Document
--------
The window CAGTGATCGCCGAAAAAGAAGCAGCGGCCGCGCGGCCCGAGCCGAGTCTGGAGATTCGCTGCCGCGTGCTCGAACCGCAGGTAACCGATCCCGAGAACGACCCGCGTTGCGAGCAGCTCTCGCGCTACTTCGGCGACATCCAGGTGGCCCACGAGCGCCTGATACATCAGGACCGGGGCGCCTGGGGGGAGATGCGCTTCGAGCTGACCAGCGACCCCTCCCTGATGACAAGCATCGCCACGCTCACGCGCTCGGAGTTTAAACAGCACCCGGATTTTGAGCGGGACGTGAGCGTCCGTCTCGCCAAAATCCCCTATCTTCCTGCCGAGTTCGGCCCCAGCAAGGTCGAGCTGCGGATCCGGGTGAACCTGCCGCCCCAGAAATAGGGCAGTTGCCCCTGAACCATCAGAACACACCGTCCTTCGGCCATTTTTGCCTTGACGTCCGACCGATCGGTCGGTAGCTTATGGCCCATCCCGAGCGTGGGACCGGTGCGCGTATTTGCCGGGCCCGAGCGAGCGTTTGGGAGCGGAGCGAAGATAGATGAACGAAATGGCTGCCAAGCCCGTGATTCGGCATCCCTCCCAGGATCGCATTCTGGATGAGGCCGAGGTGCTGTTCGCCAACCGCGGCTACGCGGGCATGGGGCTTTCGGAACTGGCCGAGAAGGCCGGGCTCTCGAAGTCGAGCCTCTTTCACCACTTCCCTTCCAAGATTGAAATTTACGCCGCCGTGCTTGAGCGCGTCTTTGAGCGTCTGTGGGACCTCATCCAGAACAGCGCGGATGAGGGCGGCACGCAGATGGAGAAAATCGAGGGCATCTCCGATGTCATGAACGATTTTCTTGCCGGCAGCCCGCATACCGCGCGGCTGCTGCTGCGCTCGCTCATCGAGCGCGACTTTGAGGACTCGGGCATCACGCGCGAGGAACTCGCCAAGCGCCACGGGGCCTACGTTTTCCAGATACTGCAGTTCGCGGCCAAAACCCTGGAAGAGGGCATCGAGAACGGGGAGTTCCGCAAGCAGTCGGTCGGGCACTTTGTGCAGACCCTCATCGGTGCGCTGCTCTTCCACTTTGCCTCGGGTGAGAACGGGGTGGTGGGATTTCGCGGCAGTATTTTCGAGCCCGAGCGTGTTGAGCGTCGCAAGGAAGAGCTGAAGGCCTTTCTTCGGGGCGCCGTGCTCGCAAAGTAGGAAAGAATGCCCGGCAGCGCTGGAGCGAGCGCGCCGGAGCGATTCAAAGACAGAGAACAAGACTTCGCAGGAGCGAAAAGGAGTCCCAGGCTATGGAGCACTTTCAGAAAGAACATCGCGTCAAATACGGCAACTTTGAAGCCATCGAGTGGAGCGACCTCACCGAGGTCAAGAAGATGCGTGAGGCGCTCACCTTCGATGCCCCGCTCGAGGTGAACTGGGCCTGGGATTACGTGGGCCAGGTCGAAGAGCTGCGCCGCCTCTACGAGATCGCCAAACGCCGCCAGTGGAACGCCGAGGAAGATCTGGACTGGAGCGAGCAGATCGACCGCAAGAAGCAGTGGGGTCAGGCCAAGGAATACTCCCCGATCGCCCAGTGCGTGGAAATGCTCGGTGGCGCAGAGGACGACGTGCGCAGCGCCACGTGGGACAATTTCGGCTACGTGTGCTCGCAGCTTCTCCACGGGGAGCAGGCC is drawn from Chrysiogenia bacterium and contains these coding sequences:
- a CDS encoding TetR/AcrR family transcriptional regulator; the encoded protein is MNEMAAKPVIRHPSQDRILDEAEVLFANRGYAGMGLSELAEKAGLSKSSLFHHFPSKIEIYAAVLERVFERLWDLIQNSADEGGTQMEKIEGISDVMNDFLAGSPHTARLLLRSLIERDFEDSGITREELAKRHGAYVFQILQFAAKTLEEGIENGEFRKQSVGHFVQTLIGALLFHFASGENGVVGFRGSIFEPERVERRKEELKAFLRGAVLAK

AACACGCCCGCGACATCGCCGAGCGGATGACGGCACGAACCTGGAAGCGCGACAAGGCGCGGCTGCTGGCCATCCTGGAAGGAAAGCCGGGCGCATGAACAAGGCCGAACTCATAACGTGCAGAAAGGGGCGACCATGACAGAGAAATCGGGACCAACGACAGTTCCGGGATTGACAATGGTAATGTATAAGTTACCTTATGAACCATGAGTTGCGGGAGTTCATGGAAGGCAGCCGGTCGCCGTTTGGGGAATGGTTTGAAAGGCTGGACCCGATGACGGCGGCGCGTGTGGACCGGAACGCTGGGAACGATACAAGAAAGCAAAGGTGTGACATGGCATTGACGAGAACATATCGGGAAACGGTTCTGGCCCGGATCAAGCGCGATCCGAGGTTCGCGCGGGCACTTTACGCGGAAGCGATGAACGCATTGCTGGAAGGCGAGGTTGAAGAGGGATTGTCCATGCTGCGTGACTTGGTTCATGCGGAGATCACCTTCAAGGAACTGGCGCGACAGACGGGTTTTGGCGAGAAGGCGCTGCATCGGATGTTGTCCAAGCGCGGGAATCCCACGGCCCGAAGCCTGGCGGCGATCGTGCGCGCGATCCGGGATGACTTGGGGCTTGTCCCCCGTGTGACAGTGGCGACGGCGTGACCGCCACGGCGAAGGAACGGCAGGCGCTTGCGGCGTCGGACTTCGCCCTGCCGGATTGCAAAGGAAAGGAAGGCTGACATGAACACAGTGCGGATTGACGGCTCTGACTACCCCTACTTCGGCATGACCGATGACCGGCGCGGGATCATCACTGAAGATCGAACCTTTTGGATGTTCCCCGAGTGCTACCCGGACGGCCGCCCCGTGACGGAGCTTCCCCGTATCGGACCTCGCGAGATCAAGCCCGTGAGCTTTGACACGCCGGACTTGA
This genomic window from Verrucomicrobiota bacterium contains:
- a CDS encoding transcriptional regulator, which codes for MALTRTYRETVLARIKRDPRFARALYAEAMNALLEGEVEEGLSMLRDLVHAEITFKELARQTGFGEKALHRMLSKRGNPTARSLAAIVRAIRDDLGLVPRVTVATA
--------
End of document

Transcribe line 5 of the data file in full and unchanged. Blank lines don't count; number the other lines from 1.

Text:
- a CDS encoding transcriptional regulator, which codes for MALTRTYRETVLARIKRDPRFARALYAEAMNALLEGEVEEGLSMLRDLVHAEITFKELARQTGFGEKALHRMLSKRGNPTARSLAAIVRAIRDDLGLVPRVTVATA